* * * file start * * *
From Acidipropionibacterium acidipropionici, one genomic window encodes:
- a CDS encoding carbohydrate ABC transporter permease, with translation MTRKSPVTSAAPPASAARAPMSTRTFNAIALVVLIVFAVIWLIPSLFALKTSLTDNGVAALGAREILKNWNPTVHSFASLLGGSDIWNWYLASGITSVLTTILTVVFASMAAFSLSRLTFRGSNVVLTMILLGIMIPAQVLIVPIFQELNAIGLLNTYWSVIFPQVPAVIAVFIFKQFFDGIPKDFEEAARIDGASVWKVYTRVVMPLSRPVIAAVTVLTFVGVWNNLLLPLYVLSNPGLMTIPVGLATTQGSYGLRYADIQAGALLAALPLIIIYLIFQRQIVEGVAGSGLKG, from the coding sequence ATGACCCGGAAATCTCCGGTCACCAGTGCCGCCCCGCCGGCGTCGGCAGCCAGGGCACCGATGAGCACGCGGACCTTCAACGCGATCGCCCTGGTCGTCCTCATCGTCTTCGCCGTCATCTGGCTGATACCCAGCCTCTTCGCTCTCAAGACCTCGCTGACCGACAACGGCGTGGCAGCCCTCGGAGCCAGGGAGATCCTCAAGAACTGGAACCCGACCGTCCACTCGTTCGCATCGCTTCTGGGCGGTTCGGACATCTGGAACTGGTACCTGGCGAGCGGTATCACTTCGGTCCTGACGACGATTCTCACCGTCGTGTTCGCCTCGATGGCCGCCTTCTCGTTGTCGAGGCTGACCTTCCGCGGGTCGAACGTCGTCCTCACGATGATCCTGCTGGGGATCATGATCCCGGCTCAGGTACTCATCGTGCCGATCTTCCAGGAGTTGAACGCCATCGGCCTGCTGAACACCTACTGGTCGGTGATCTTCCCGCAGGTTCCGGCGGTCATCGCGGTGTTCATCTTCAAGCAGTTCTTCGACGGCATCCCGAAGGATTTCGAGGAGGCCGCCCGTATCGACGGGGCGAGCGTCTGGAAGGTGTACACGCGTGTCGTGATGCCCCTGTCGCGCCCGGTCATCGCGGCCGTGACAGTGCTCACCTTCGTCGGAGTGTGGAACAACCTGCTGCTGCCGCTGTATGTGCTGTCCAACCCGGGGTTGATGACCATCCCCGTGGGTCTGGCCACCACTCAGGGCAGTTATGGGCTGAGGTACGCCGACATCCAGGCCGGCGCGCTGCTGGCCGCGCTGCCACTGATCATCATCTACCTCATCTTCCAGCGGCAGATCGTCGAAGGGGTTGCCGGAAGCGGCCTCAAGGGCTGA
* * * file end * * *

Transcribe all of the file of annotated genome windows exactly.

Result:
From Acidipropionibacterium acidipropionici, one genomic window encodes:
- a CDS encoding carbohydrate ABC transporter permease, with translation MTRKSPVTSAAPPASAARAPMSTRTFNAIALVVLIVFAVIWLIPSLFALKTSLTDNGVAALGAREILKNWNPTVHSFASLLGGSDIWNWYLASGITSVLTTILTVVFASMAAFSLSRLTFRGSNVVLTMILLGIMIPAQVLIVPIFQELNAIGLLNTYWSVIFPQVPAVIAVFIFKQFFDGIPKDFEEAARIDGASVWKVYTRVVMPLSRPVIAAVTVLTFVGVWNNLLLPLYVLSNPGLMTIPVGLATTQGSYGLRYADIQAGALLAALPLIIIYLIFQRQIVEGVAGSGLKG, from the coding sequence ATGACCCGGAAATCTCCGGTCACCAGTGCCGCCCCGCCGGCGTCGGCAGCCAGGGCACCGATGAGCACGCGGACCTTCAACGCGATCGCCCTGGTCGTCCTCATCGTCTTCGCCGTCATCTGGCTGATACCCAGCCTCTTCGCTCTCAAGACCTCGCTGACCGACAACGGCGTGGCAGCCCTCGGAGCCAGGGAGATCCTCAAGAACTGGAACCCGACCGTCCACTCGTTCGCATCGCTTCTGGGCGGTTCGGACATCTGGAACTGGTACCTGGCGAGCGGTATCACTTCGGTCCTGACGACGATTCTCACCGTCGTGTTCGCCTCGATGGCCGCCTTCTCGTTGTCGAGGCTGACCTTCCGCGGGTCGAACGTCGTCCTCACGATGATCCTGCTGGGGATCATGATCCCGGCTCAGGTACTCATCGTGCCGATCTTCCAGGAGTTGAACGCCATCGGCCTGCTGAACACCTACTGGTCGGTGATCTTCCCGCAGGTTCCGGCGGTCATCGCGGTGTTCATCTTCAAGCAGTTCTTCGACGGCATCCCGAAGGATTTCGAGGAGGCCGCCCGTATCGACGGGGCGAGCGTCTGGAAGGTGTACACGCGTGTCGTGATGCCCCTGTCGCGCCCGGTCATCGCGGCCGTGACAGTGCTCACCTTCGTCGGAGTGTGGAACAACCTGCTGCTGCCGCTGTATGTGCTGTCCAACCCGGGGTTGATGACCATCCCCGTGGGTCTGGCCACCACTCAGGGCAGTTATGGGCTGAGGTACGCCGACATCCAGGCCGGCGCGCTGCTGGCCGCGCTGCCACTGATCATCATCTACCTCATCTTCCAGCGGCAGATCGTCGAAGGGGTTGCCGGAAGCGGCCTCAAGGGCTGA